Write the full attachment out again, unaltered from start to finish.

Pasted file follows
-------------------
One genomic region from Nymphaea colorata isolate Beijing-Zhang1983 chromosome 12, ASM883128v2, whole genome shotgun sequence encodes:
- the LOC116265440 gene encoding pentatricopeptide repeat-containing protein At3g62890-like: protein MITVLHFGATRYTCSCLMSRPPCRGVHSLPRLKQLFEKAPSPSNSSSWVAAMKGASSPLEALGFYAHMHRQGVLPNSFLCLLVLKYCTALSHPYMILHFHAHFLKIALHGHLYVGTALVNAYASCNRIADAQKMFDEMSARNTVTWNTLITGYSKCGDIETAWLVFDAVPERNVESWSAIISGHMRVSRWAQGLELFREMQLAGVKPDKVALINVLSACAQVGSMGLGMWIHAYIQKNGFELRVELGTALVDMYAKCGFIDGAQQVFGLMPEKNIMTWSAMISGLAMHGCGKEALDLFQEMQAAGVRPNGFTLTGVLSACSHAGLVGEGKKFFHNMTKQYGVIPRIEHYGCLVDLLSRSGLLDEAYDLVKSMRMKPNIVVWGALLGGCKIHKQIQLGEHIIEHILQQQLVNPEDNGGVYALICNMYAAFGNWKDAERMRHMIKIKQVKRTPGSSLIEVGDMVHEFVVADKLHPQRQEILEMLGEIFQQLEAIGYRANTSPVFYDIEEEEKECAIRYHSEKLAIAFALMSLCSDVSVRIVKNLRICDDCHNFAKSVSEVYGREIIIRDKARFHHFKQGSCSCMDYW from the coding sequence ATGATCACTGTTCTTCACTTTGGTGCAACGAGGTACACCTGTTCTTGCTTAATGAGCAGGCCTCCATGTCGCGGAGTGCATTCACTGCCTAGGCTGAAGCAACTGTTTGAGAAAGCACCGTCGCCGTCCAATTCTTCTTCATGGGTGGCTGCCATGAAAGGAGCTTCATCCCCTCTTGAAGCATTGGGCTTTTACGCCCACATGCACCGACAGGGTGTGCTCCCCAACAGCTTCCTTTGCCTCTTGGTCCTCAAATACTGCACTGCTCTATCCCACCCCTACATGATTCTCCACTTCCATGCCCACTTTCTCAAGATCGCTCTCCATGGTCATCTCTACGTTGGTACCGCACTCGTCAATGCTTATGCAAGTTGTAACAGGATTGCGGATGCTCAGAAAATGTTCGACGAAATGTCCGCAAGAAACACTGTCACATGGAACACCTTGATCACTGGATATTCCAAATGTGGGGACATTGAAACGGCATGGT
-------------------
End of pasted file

One genomic region from Nymphaea colorata isolate Beijing-Zhang1983 chromosome 12, ASM883128v2, whole genome shotgun sequence encodes:
- the LOC116265440 gene encoding pentatricopeptide repeat-containing protein At3g62890-like: protein MITVLHFGATRYTCSCLMSRPPCRGVHSLPRLKQLFEKAPSPSNSSSWVAAMKGASSPLEALGFYAHMHRQGVLPNSFLCLLVLKYCTALSHPYMILHFHAHFLKIALHGHLYVGTALVNAYASCNRIADAQKMFDEMSARNTVTWNTLITGYSKCGDIETAWLVFDAVPERNVESWSAIISGHMRVSRWAQGLELFREMQLAGVKPDKVALINVLSACAQVGSMGLGMWIHAYIQKNGFELRVELGTALVDMYAKCGFIDGAQQVFGLMPEKNIMTWSAMISGLAMHGCGKEALDLFQEMQAAGVRPNGFTLTGVLSACSHAGLVGEGKKFFHNMTKQYGVIPRIEHYGCLVDLLSRSGLLDEAYDLVKSMRMKPNIVVWGALLGGCKIHKQIQLGEHIIEHILQQQLVNPEDNGGVYALICNMYAAFGNWKDAERMRHMIKIKQVKRTPGSSLIEVGDMVHEFVVADKLHPQRQEILEMLGEIFQQLEAIGYRANTSPVFYDIEEEEKECAIRYHSEKLAIAFALMSLCSDVSVRIVKNLRICDDCHNFAKSVSEVYGREIIIRDKARFHHFKQGSCSCMDYW from the coding sequence ATGATCACTGTTCTTCACTTTGGTGCAACGAGGTACACCTGTTCTTGCTTAATGAGCAGGCCTCCATGTCGCGGAGTGCATTCACTGCCTAGGCTGAAGCAACTGTTTGAGAAAGCACCGTCGCCGTCCAATTCTTCTTCATGGGTGGCTGCCATGAAAGGAGCTTCATCCCCTCTTGAAGCATTGGGCTTTTACGCCCACATGCACCGACAGGGTGTGCTCCCCAACAGCTTCCTTTGCCTCTTGGTCCTCAAATACTGCACTGCTCTATCCCACCCCTACATGATTCTCCACTTCCATGCCCACTTTCTCAAGATCGCTCTCCATGGTCATCTCTACGTTGGTACCGCACTCGTCAATGCTTATGCAAGTTGTAACAGGATTGCGGATGCTCAGAAAATGTTCGACGAAATGTCCGCAAGAAACACTGTCACATGGAACACCTTGATCACTGGATATTCCAAATGTGGGGACATTGAAACGGCATGGT